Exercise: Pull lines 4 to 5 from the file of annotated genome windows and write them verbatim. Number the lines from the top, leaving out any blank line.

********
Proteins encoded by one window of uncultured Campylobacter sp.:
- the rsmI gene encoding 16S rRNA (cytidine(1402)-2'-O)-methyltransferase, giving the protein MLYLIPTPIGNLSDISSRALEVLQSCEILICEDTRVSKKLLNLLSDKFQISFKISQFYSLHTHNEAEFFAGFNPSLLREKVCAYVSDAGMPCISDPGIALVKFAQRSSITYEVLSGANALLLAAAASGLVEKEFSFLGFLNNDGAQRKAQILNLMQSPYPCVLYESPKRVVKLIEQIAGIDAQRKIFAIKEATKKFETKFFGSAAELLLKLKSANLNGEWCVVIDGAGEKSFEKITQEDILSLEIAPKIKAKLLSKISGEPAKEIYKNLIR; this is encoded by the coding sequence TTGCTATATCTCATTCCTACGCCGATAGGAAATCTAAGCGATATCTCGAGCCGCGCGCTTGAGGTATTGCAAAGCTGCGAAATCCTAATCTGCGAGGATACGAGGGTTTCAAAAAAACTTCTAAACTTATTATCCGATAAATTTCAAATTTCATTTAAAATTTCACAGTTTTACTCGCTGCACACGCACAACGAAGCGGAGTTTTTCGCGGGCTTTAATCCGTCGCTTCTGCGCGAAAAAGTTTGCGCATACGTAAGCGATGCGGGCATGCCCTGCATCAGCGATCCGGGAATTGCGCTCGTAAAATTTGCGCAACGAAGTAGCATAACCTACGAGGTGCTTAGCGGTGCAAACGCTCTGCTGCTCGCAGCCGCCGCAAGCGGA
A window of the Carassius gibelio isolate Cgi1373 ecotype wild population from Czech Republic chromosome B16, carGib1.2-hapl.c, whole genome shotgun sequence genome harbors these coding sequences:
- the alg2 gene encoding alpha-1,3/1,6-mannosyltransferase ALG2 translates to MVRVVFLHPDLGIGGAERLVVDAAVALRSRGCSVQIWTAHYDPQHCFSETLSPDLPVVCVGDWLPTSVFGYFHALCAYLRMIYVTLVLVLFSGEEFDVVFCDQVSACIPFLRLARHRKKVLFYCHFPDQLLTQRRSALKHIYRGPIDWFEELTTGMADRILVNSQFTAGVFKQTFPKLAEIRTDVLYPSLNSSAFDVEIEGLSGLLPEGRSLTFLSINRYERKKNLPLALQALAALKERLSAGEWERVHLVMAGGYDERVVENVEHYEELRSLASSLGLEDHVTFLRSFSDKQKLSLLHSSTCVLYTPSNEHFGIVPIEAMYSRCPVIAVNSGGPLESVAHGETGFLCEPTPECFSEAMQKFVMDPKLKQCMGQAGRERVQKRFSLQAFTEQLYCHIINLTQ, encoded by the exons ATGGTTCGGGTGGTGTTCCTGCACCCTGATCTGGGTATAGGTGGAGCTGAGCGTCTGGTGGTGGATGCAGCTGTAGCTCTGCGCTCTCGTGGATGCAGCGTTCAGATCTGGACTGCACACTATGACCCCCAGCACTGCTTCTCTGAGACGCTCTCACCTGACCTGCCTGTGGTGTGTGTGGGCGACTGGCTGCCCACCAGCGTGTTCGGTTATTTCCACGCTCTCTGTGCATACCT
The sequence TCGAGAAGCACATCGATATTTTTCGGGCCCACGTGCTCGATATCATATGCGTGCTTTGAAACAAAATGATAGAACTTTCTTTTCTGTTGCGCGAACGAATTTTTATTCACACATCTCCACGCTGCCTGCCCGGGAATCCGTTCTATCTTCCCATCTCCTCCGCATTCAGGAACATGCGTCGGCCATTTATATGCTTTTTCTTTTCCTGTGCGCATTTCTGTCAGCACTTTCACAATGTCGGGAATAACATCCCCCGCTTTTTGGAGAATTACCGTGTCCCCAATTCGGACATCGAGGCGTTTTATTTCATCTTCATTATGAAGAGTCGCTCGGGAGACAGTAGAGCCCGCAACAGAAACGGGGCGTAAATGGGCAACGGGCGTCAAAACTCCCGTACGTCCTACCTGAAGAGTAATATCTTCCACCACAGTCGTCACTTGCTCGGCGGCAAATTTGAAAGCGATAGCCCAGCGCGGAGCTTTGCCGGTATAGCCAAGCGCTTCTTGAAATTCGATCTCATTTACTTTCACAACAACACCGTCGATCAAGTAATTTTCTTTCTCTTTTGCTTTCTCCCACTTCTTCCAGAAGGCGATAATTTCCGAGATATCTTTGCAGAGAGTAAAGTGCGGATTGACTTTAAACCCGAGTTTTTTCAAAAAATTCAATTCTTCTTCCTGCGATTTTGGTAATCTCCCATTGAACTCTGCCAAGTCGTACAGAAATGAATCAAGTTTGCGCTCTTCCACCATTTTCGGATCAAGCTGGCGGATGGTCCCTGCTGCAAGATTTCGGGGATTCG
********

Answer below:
- the alg2 gene encoding alpha-1,3/1,6-mannosyltransferase ALG2 translates to MVRVVFLHPDLGIGGAERLVVDAAVALRSRGCSVQIWTAHYDPQHCFSETLSPDLPVVCVGDWLPTSVFGYFHALCAYLRMIYVTLVLVLFSGEEFDVVFCDQVSACIPFLRLARHRKKVLFYCHFPDQLLTQRRSALKHIYRGPIDWFEELTTGMADRILVNSQFTAGVFKQTFPKLAEIRTDVLYPSLNSSAFDVEIEGLSGLLPEGRSLTFLSINRYERKKNLPLALQALAALKERLSAGEWERVHLVMAGGYDERVVENVEHYEELRSLASSLGLEDHVTFLRSFSDKQKLSLLHSSTCVLYTPSNEHFGIVPIEAMYSRCPVIAVNSGGPLESVAHGETGFLCEPTPECFSEAMQKFVMDPKLKQCMGQAGRERVQKRFSLQAFTEQLYCHIINLTQ, encoded by the exons ATGGTTCGGGTGGTGTTCCTGCACCCTGATCTGGGTATAGGTGGAGCTGAGCGTCTGGTGGTGGATGCAGCTGTAGCTCTGCGCTCTCGTGGATGCAGCGTTCAGATCTGGACTGCACACTATGACCCCCAGCACTGCTTCTCTGAGACGCTCTCACCTGACCTGCCTGTGGTGTGTGTGGGCGACTGGCTGCCCACCAGCGTGTTCGGTTATTTCCACGCTCTCTGTGCATACCT
The sequence TCGAGAAGCACATCGATATTTTTCGGGCCCACGTGCTCGATATCATATGCGTGCTTTGAAACAAAATGATAGAACTTTCTTTTCTGTTGCGCGAACGAATTTTTATTCACACATCTCCACGCTGCCTGCCCGGGAATCCGTTCTATCTTCCCATCTCCTCCGCATTCAGGAACATGCGTCGGCCATTTATATGCTTTTTCTTTTCCTGTGCGCATTTCTGTCAGCACTTTCACAATGTCGGGAATAACATCCCCCGCTTTTTGGAGAATTACCGTGTCCCCAATTCGGACATCGAGGCGTTTTATTTCATCTTCATTATGAAGAGTCGCTCGGGAGACAGTAGAGCCCGCAACAGAAACGGGGCGTAAATGGGCAACGGGCGTCAAAACTCCCGTACGTCCTACCTGAAGAGTAATATCTTCCACCACAGTCGTCACTTGCTCGGCGGCAAATTTGAAAGCGATAGCCCAGCGCGGAGCTTTGCCGGTATAGCCAAGCGCTTCTTGAAATTCGATCTCATTTACTTTCACAACAACACCGTCGATCAAGTAATTTTCTTTCTCTTTTGCTTTCTCCCACTTCTTCCAGAAGGCGATAATTTCCGAGATATCTTTGCAGAGAGTAAAGTGCGGATTGACTTTAAACCCGAGTTTTTTCAAAAAATTCAATTCTTCTTCCTGCGATTTTGGTAATCTCCCATTGAACTCTGCCAAGTCGTACAGAAATGAATCAAGTTTGCGCTCTTCCACCATTTTCGGATCAAGCTGGCGGATGGTCCCTGCTGCAAGATTTCGGGGATTCG